Employers of the future will need to offer training if they want to hold on to stars. Research by online tuition platform Coursera found that nearly 70 per cent of 22 to 25 year olds in the UK put training offered by employers as one of the top three reasons to move jobs.

Anyone wanting to stay relevant in the workforce needs to get engaged in constant learning. Besides, the courses are so mouthwatering.

confidence-in-learning-technologiesOnline provider FutureLearn offers courses in 3D printing, big data, mathematical modelling using data, and online identity to the likes of the European Space Agency or Cancer Research. Or how about Futurism and Business: Dealing with Complexity, a free online course starting on October 31 with FutureLearn. It’s four hours a week for four weeks.

Don’t say you are busy. Remember Mark Zuckerberg.


If you want to make education a priority in your company, there’s nothing like establishing your own in-house school or academy. For example, manufacturer Renishaw created its Applications Academy in 2010, which puts new hires through a 21-month training programme to become an applications engineer. It ensures Renishaw can achieve a high level of knowledge in a specialist area of technology.


Two years ago the Mortgage Advice Bureau realised it needed a place for staff to learn. With 850 advisers offering advice on mortgages totalling £12 billion annually, the AIM-listed company was too big and growing too fast to conduct training on an ad hoc basis.

Head of learning David Bedlow recalls: “Having looked around the market at other recruitment and training models, we found several that had tried and failed.” So Mr Bedlow founded an academy from scratch.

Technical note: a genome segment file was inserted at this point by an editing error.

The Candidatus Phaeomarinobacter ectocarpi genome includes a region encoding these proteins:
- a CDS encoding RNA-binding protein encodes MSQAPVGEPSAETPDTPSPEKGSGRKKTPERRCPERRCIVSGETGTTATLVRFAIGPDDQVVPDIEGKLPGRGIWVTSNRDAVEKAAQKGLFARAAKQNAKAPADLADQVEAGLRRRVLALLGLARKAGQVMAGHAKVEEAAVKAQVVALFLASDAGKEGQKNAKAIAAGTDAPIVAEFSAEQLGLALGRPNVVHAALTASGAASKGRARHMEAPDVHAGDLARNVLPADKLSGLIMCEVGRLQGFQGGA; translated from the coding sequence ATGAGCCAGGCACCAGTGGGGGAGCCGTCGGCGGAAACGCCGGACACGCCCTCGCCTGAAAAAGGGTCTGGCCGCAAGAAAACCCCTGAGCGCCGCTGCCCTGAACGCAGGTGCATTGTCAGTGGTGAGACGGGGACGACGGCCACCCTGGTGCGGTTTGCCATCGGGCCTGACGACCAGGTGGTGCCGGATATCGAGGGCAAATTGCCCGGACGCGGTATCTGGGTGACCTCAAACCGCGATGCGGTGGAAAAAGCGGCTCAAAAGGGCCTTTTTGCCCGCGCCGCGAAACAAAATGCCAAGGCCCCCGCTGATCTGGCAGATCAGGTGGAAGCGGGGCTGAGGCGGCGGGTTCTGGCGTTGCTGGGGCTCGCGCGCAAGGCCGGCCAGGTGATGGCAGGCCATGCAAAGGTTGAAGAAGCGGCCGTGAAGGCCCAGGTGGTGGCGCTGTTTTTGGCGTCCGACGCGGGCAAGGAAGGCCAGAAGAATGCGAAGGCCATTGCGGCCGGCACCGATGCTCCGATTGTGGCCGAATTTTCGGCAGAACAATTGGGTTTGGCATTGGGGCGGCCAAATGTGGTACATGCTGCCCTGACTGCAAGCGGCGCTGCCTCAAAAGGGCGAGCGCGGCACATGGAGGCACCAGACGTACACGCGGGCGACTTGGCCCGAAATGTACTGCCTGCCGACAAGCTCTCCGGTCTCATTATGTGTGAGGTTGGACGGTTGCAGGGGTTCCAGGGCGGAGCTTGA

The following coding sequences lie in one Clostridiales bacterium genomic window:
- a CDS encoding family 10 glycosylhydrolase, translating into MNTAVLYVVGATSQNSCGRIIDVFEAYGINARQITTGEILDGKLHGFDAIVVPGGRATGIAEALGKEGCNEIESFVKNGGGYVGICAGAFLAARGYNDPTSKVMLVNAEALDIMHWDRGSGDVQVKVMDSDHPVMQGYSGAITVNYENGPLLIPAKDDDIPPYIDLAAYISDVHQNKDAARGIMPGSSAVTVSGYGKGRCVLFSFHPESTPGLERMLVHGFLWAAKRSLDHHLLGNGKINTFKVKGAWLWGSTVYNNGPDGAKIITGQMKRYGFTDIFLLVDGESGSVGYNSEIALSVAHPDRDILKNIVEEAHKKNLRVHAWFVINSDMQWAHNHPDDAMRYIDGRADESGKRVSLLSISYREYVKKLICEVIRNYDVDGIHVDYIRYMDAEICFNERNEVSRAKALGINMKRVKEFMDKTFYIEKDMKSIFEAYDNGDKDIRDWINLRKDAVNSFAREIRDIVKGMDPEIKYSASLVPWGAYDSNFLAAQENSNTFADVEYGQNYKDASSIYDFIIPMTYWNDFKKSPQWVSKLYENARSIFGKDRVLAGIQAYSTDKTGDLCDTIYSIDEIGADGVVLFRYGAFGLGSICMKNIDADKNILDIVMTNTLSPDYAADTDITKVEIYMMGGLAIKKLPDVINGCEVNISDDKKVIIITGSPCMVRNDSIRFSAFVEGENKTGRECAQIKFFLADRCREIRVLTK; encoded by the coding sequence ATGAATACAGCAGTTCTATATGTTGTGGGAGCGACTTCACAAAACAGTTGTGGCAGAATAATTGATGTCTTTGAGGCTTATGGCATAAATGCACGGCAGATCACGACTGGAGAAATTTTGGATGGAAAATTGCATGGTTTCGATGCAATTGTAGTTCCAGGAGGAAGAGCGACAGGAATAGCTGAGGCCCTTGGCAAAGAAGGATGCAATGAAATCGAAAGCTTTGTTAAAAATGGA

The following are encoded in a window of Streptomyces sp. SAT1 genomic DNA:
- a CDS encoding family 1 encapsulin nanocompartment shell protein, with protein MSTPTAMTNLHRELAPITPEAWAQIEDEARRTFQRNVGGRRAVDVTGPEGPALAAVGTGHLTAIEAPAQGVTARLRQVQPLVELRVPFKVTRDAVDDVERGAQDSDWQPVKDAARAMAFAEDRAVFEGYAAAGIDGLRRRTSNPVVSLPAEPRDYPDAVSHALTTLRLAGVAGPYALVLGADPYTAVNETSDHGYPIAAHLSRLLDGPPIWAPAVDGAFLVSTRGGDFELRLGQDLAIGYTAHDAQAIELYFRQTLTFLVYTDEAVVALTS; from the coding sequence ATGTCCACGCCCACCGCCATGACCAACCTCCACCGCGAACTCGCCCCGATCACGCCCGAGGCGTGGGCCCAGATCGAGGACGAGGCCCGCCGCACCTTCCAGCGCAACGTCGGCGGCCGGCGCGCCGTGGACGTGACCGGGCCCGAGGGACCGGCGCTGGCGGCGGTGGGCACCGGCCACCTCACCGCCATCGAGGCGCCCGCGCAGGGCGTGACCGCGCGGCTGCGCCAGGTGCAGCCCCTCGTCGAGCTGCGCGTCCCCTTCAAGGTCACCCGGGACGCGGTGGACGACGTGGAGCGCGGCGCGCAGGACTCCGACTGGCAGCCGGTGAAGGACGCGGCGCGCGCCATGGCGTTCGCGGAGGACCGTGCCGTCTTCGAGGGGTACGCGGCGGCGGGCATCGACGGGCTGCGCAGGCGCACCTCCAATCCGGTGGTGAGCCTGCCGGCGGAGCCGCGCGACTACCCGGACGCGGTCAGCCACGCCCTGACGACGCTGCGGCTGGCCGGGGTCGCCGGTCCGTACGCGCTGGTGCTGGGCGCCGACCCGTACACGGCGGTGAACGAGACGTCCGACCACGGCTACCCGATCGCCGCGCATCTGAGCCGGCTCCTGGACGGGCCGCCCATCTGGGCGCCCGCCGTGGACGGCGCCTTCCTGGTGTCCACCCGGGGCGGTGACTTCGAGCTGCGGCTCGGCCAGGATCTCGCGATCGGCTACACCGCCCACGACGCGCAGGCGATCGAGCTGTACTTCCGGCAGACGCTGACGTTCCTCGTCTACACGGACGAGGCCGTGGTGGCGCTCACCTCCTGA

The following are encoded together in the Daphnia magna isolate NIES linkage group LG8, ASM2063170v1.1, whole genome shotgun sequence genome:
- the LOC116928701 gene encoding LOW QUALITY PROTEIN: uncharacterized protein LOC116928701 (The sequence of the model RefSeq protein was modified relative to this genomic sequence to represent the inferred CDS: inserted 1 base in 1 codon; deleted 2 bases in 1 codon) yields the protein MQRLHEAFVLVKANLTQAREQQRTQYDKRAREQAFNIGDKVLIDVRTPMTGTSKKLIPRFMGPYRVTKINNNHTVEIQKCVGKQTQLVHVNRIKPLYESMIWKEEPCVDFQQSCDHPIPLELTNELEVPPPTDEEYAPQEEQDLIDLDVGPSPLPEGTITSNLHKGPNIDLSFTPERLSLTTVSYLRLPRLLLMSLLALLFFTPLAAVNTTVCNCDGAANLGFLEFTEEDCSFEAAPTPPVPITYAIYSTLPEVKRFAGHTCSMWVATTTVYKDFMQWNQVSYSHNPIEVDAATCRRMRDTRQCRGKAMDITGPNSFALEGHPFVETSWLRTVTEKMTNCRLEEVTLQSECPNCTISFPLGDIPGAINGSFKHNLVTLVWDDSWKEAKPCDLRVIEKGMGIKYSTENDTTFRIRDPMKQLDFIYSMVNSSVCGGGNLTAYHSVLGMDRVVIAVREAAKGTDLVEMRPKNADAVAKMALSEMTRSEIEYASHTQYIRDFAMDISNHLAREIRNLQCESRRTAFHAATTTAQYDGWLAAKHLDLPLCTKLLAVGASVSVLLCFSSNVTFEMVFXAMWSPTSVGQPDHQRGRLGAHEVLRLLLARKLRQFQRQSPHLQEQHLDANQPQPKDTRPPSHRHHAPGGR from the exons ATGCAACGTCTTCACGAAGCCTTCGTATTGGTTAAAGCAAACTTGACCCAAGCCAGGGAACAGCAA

The result is a four-month course run by mentors. The first challenge is to train the mentors themselves, so they are coached how best to develop their future pupils. This includes soft skills such as motivation and personality profiling.

The course begins with an induction and leads on to three modules focused on the key areas of mortgage advice: general insurance, mortgages and protection, with a fresh module starting each month.

A key to the academy is recognition that different people prefer to learn in different ways. Mr Bedlow explains: “We tailor content to suit different styles and levels of learner, from traditional stand-up workshops to e-learning packages and video learning.”

Naturally, learning does not always have to take place in-house. Industrial conglomerate United Technologies Corporation promotes lifelong learning with its employee scholar programme, which pays for tuition, books and other costs for employees on accredited courses. In the past two decades, the corporation has helped staff gain 38,000 degrees – a return on the $1.2 billion invested over that period.